KITCHEN OF FRANK AND ANNIES HOUSE DAY JESSE Red Foxs the fastest horse I ever rode. Well win that race tomorrow. Hes in rare form.

The women wince behind his back. ANNIE (To Jesse.) Hope you feel as good as youre looking. Your colors some better, Jess. INT. PARLOR FRANKS AND ANNIES HOUSE DAY

Zee and Jesse go into another room to talk quietly. They embrace, a quick but affectionate hug.

ZEE What are you going to do about Ennis Cooley? Moving away hasn't solved it at all. With him suing us. You better be lucky at the races. It's so embarrassing, being served a summons in public. Now I heard the Cooley boy can't go to medical school with the loss a that money. JESSE It's them lawyers. They all stick together. Not be surprised if mine and his was in cahoots. They get rich off bleeding the working man. Zee shudders and grimaces through this tirade; Jesse doesnt notice. JESSE Besides, Cooley's a coward. He's been calling me A crook. And he refused my challenge for a duel. Man that won't meet on the field a honor hain't even a man... Zee turns her head. Grabs her stomach. She can only listen to so much. JESSE Zee, honey, don't you worry. We going to win us some money at the race... He flashes his contagious grin. Voice trails off as scene closes. Zee looks even more devastated. EXT. NASHVILLE RACE TRACK DAY We see Jessie come in a close second on his horse. A local sheriff's DEPUTY, looks intently at Jesses horse, since it seems more wild than the average horse. Jesse handles it exceptionally well. The deputy by-stander again nods with appreciation. The deputy smiles sincerely. EXT. NASHVILLE RACE TRACK DAY DEPUTY Whoa there, nice race, Dave. HOWARD/JESSE Be better if I won. Thanks jest the same. DEPUTY You sure knows how to handle a horse. Thats an Army saddle. You in the Four Years War?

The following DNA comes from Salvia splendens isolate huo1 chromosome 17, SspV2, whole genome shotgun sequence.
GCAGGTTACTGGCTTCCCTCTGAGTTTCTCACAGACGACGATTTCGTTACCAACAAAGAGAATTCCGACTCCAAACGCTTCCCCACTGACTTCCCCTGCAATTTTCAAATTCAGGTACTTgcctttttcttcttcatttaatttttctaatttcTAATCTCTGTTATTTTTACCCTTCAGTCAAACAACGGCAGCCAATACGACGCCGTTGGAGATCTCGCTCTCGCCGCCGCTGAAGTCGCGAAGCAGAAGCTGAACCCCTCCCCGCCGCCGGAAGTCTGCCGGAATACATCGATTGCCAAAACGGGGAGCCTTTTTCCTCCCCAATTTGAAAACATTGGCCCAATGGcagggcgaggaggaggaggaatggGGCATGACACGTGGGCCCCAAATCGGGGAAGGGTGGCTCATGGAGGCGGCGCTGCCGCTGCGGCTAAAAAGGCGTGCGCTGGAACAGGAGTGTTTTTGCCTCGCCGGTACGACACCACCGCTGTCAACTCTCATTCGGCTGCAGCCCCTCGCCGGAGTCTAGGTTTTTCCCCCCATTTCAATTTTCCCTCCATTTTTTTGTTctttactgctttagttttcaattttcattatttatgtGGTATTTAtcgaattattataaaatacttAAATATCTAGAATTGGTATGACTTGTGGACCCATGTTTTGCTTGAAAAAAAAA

Jesse smiles, not threatened by the question. HOWARD/JESSE I was born on a horse. Cant remember ever walking no place. Oh-h-h, ye-e-s, I spent two years with Shelby. Who wasnt in the late great Unpleasantness? Or affected by it? Dangdest thing that ever happened To this country. The deputy beams. Shelby is a name to stir pride in an exConfederate. DEPUTY Yes, Shelby. Fine a cavalry officer and gentleman as any man what served under the Stars and Bars. The Southern Cause might could have flourished if he had more than trash to rely on. Them bloody butcherers, Quantrill and Anderson inflamed the Unionists with hatred for their lawlessness. Four Years War, sad times. Did you hear in the news? Last week, Jesse James was killed.